Outreach & Collaborations

In order to share our research results and to educate the local children and adults on butterfly flight, we offer educational programs that can either be held in classrooms or in our lab. We will also be participating in several educational programs on the Monarch butterflies held annually in the southeast.

Furthermore, we collaborate with the Huntsville Botanical Garden on a broad outreach program. Our research on the flight of butterflies will be highlighted in a display in the Purdy Butterfly House located in the garden. The Purdy Butterfly House is the largest open-aired butterfly house in the nation, hosting 2,300 butterflies in 2015. Huntsville Botanical Garden has a certified Monarch Waystation consisting of butterfly host and nectar plants that are necessary for migrating Monarchs. In 2013, more than 225,000 people visited the garden. You can find more information about Huntsville Botanical garden and the Purdy Butterfly House by clicking the link: HSVBG Website

Dr. Kang, Misty Hertzig, Soozi Pline, Brittany Greene, Madhu Sridhar, and Dr. Landrum. Presenting the outreach poster displayed in the Huntsville Botanical Garden Nature Center. April 2016.

Presentation on butterflies at professional advancement class for second grade teachers hosted at the Huntsville Botanical Garden, June 2016.

Dr. Landrum presenting at the Huntsville Botanical Garden, June 2016.


If you are interested in our research outreach program, please let us know by sending an email to:     ck0025@uah.edu.

We use motion tracking cameras to make models of butterfly flights, so that we may understand exactly how butterflies fly.  An outreach participation program can for example involve any of these steps.
  • The Monarchs are shipped to us by reputable breeders on cold packs, which slows the butterflies' metabolism, basically putting them in a temporary hibernation.
  • When they first arrive, we measure each one for certain parameters, including mass, wingspan, body length, and body width.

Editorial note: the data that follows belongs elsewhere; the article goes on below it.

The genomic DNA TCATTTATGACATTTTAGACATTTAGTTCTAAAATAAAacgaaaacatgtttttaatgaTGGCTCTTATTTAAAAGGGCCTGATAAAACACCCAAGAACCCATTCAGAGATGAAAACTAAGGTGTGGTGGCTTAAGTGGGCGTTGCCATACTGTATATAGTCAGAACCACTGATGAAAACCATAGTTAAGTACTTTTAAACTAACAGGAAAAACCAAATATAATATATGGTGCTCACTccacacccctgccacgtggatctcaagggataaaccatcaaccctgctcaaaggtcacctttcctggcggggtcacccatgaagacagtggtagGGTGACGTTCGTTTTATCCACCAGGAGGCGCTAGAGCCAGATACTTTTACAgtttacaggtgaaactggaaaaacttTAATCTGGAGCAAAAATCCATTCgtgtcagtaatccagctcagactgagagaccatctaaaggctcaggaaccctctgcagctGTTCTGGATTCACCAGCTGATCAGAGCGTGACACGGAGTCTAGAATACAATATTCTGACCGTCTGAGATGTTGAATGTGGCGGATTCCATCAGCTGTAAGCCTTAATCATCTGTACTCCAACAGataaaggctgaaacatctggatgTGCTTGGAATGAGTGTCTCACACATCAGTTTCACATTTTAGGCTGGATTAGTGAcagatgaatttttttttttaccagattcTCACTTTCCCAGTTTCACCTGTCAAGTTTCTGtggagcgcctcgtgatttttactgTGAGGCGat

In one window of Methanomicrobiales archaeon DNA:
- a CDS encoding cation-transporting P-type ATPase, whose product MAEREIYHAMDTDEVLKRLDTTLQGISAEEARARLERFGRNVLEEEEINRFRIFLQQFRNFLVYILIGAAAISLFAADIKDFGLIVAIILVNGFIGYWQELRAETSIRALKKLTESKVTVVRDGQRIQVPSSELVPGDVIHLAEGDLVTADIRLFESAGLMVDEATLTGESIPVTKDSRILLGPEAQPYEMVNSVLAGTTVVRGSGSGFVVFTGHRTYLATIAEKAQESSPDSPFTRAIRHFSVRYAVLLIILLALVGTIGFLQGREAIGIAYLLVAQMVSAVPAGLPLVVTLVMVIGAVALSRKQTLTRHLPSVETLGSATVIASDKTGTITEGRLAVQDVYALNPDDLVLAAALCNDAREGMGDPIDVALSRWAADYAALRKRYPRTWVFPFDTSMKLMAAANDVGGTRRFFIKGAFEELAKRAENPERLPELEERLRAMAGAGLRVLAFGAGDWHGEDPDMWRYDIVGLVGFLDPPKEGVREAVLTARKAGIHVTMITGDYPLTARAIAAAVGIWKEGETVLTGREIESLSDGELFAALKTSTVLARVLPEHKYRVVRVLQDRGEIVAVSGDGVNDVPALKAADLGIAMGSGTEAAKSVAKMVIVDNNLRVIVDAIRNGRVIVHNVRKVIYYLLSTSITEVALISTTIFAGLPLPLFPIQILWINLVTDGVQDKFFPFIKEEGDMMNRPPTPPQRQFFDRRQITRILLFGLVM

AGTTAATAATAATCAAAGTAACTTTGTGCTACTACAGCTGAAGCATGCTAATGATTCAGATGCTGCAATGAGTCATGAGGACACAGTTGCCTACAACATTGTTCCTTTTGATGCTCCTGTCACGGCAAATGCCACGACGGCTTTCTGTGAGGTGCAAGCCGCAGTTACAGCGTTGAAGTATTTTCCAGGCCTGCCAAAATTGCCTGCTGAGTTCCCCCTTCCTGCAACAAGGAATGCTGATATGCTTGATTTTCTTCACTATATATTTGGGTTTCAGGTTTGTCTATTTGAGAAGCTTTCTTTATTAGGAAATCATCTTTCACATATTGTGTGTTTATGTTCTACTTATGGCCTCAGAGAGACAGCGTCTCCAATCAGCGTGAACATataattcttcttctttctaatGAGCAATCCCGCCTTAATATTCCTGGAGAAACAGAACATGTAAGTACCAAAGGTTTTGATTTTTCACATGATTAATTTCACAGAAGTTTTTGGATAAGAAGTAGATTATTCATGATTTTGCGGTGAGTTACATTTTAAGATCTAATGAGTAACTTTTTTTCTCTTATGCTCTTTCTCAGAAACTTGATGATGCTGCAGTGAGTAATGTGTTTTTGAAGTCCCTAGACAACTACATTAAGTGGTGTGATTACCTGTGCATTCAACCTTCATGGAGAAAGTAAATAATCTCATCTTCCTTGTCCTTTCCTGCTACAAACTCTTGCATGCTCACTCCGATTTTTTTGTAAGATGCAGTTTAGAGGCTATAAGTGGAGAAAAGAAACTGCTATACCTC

• We take a photograph of each one with their wings outstretched, so that a computer program called Matlab can calculate more complex parameters such as surface area.
  • We place small pieces of reflective tape on several areas on the butterfly. These are strategic places in order to measure wing pitch, wing movement, and body movement during flight. This reflective tape is what the motion tracking cameras sense-they do not see the butterfly as a whole but rather as small dots moving together.
  • The butterflies are flown in a netted area of the lab. The cameras send their information to the computers, and we are able to track the butterflies' flight.

  • 6/14/2016:   Presentation to local second grade teachers about our Monarch butterfly research, hosted at the Huntsville Botanical Garden
  • 4/27/2016:   Our Monarch butterfly outreach poster displayed at the Huntsville Botanical Garden!
  • 2/4/2016:     Presentation to the UAH AIAA Student Chapter about our Monarch butterfly and artificial butterfly research efforts
  • 10/26/2015: Presentation to a 5th grade class at the Guntersville Cherokee Elementary School about our research efforts and on Monarch butterfly flight.
  • 9/29/2015:   Presentation during the Tennesee Valley Environmental Educators meeting, held at the Huntsville Botanical Garden about our research efforts. The main topic of the meeting was the migration of Monarch butterflies and how to set up a Monarch Waystation.